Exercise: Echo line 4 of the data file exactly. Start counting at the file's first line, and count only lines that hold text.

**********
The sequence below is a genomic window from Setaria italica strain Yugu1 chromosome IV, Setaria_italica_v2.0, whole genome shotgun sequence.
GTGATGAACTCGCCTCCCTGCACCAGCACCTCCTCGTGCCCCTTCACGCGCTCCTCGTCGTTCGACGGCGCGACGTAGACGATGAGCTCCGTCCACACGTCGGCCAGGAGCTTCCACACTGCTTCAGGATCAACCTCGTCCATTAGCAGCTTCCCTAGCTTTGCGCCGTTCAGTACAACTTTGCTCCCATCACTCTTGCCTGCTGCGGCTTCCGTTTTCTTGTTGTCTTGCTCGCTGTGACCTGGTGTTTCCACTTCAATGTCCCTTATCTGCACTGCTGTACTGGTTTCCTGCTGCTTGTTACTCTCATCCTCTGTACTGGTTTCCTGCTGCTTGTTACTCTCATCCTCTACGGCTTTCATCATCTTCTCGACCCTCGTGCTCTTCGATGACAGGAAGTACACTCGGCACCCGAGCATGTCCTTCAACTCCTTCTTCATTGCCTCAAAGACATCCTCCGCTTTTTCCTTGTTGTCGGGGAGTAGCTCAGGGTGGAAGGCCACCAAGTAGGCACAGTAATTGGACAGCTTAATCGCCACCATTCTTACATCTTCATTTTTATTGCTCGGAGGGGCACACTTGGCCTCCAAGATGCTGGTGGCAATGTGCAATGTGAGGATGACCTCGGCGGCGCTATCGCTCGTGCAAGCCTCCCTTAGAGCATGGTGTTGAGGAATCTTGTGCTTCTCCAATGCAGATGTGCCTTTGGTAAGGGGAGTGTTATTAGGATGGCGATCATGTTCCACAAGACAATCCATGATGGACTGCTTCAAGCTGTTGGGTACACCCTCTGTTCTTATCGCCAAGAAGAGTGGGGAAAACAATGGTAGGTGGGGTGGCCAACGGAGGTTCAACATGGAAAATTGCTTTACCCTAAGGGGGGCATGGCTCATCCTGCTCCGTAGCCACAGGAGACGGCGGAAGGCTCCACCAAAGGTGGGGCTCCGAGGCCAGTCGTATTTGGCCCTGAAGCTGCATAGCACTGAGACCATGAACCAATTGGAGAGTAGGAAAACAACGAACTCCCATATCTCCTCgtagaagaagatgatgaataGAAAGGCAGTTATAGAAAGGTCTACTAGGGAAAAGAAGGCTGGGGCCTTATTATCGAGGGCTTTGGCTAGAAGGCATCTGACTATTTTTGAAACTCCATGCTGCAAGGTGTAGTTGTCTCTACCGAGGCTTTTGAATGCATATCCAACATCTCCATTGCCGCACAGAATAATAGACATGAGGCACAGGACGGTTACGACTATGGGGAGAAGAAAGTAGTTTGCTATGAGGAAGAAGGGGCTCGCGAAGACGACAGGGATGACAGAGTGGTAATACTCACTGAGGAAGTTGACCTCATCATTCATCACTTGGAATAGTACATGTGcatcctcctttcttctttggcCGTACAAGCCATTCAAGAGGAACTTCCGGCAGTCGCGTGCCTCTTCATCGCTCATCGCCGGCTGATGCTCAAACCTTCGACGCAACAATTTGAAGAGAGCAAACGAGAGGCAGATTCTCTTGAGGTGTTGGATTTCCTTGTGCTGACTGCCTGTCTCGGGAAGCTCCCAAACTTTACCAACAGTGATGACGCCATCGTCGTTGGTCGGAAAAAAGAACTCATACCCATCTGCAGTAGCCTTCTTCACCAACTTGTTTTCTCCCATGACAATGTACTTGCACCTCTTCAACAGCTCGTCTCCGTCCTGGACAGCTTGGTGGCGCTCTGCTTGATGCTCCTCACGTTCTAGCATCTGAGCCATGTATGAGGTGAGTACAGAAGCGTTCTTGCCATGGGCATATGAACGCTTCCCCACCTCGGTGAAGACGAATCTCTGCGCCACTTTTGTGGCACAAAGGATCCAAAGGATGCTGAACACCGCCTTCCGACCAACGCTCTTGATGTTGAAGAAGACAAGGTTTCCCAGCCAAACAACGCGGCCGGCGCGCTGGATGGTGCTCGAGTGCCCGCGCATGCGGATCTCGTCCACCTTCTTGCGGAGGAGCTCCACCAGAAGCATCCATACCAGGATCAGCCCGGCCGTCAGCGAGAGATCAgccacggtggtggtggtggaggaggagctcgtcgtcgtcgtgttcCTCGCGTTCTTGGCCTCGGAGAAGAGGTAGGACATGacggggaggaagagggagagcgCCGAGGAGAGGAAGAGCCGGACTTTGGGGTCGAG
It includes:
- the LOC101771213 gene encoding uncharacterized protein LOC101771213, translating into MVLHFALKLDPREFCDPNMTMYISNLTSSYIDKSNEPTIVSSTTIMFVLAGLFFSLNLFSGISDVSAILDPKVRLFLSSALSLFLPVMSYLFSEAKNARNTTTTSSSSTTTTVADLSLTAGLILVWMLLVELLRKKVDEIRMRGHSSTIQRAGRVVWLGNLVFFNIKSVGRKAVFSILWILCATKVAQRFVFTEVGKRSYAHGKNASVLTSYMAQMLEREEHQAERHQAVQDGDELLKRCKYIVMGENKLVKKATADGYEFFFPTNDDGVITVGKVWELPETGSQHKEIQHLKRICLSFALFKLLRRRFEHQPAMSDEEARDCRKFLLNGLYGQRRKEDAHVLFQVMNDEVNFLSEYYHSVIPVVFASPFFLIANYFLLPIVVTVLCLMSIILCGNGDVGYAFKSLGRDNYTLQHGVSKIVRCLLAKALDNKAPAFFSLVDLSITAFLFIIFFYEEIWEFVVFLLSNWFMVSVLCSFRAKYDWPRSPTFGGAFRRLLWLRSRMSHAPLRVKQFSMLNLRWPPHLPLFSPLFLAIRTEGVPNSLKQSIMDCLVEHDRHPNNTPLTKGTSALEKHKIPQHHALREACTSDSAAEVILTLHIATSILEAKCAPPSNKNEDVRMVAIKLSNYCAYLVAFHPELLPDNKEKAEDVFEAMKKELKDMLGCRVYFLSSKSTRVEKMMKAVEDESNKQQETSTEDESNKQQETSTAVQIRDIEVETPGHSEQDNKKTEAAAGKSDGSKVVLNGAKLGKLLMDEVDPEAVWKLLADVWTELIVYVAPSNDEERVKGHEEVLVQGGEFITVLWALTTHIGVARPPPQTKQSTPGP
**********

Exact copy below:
- the LOC101771213 gene encoding uncharacterized protein LOC101771213, translating into MVLHFALKLDPREFCDPNMTMYISNLTSSYIDKSNEPTIVSSTTIMFVLAGLFFSLNLFSGISDVSAILDPKVRLFLSSALSLFLPVMSYLFSEAKNARNTTTTSSSSTTTTVADLSLTAGLILVWMLLVELLRKKVDEIRMRGHSSTIQRAGRVVWLGNLVFFNIKSVGRKAVFSILWILCATKVAQRFVFTEVGKRSYAHGKNASVLTSYMAQMLEREEHQAERHQAVQDGDELLKRCKYIVMGENKLVKKATADGYEFFFPTNDDGVITVGKVWELPETGSQHKEIQHLKRICLSFALFKLLRRRFEHQPAMSDEEARDCRKFLLNGLYGQRRKEDAHVLFQVMNDEVNFLSEYYHSVIPVVFASPFFLIANYFLLPIVVTVLCLMSIILCGNGDVGYAFKSLGRDNYTLQHGVSKIVRCLLAKALDNKAPAFFSLVDLSITAFLFIIFFYEEIWEFVVFLLSNWFMVSVLCSFRAKYDWPRSPTFGGAFRRLLWLRSRMSHAPLRVKQFSMLNLRWPPHLPLFSPLFLAIRTEGVPNSLKQSIMDCLVEHDRHPNNTPLTKGTSALEKHKIPQHHALREACTSDSAAEVILTLHIATSILEAKCAPPSNKNEDVRMVAIKLSNYCAYLVAFHPELLPDNKEKAEDVFEAMKKELKDMLGCRVYFLSSKSTRVEKMMKAVEDESNKQQETSTEDESNKQQETSTAVQIRDIEVETPGHSEQDNKKTEAAAGKSDGSKVVLNGAKLGKLLMDEVDPEAVWKLLADVWTELIVYVAPSNDEERVKGHEEVLVQGGEFITVLWALTTHIGVARPPPQTKQSTPGP